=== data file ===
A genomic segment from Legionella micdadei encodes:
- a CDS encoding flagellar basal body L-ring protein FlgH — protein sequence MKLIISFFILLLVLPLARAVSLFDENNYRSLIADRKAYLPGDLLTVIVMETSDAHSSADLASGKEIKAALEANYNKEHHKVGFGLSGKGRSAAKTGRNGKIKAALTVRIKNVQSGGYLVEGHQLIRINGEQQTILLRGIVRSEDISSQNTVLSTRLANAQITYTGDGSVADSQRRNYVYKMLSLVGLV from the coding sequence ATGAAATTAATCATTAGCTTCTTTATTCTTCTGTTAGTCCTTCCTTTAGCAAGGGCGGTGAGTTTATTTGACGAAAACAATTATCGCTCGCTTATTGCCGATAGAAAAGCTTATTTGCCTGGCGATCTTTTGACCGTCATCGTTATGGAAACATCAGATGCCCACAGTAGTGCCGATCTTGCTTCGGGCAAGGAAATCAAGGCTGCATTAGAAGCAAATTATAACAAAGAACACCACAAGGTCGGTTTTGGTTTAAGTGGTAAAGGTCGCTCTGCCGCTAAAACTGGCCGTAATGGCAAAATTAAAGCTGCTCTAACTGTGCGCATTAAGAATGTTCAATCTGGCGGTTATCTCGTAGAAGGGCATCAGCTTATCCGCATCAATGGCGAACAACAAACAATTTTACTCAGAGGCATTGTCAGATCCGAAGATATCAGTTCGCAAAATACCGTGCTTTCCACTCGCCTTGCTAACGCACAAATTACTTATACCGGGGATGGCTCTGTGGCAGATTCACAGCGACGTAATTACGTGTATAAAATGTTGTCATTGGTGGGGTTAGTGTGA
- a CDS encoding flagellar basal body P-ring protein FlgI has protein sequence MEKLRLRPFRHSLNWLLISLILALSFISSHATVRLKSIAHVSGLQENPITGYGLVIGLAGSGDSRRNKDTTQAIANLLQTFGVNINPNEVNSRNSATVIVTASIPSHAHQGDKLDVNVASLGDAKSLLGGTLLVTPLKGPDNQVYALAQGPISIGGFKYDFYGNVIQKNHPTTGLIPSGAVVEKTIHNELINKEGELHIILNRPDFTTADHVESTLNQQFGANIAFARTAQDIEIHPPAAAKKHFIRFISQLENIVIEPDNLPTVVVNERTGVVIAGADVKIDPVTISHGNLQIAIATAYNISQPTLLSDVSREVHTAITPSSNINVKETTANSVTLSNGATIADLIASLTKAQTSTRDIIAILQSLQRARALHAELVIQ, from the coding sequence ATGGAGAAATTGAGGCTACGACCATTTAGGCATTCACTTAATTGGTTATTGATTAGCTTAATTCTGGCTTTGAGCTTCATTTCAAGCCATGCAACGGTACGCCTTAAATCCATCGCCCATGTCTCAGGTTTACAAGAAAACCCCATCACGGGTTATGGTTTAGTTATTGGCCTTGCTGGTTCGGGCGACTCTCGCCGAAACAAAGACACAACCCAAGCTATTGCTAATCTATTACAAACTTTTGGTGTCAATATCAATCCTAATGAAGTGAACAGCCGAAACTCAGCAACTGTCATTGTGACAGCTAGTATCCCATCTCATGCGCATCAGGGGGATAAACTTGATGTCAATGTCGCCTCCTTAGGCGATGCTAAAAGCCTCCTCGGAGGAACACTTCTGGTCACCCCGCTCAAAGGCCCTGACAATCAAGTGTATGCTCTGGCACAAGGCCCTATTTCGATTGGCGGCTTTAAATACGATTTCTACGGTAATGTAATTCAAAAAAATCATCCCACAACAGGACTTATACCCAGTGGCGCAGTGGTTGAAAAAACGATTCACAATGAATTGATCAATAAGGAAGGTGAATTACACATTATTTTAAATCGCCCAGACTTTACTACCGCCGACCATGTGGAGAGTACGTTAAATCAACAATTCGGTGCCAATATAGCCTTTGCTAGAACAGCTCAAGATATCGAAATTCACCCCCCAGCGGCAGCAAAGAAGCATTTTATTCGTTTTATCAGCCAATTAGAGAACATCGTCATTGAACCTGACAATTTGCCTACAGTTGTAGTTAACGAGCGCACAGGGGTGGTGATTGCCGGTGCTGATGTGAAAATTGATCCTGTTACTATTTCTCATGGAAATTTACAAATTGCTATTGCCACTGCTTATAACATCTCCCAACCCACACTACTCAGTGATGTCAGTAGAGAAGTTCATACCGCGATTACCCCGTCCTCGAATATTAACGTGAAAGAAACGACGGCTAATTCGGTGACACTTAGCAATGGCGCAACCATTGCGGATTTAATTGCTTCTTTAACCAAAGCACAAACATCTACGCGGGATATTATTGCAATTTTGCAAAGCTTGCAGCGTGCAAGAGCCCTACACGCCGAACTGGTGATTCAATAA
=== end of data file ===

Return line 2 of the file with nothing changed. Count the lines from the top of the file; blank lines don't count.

- a CDS encoding flagellar basal body L-ring protein FlgH — protein sequence MKLIISFFILLLVLPLARAVSLFDENNYRSLIADRKAYLPGDLLTVIVMETSDAHSSADLASGKEIKAALEANYNKEHHKVGFGLSGKGRSAAKTGRNGKIKAALTVRIKNVQSGGYLVEGHQLIRINGEQQTILLRGIVRSEDISSQNTVLSTRLANAQITYTGDGSVADSQRRNYVYKMLSLVGLV from the coding sequence ATGAAATTAATCATTAGCTTCTTTATTCTTCTGTTAGTCCTTCCTTTAGCAAGGGCGGTGAGTTTATTTGACGAAAACAATTATCGCTCGCTTATTGCCGATAGAAAAGCTTATTTGCCTGGCGATCTTTTGACCGTCATCGTTATGGAAACATCAGATGCCCACAGTAGTGCCGATCTTGCTTCGGGCAAGGAAATCAAGGCTGCATTAGAAGCAAATTATAACAAAGAACACCACAAGGTCGGTTTTGGTTTAAGTGGTAAAGGTCGCTCTGCCGCTAAAACTGGCCGTAATGGCAAAATTAAAGCTGCTCTAACTGTGCGCATTAAGAATGTTCAATCTGGCGGTTATCTCGTAGAAGGGCATCAGCTTATCCGCATCAATGGCGAACAACAAACAATTTTACTCAGAGGCATTGTCAGATCCGAAGATATCAGTTCGCAAAATACCGTGCTTTCCACTCGCCTTGCTAACGCACAAATTACTTATACCGGGGATGGCTCTGTGGCAGATTCACAGCGACGTAATTACGTGTATAAAATGTTGTCATTGGTGGGGTTAGTGTGA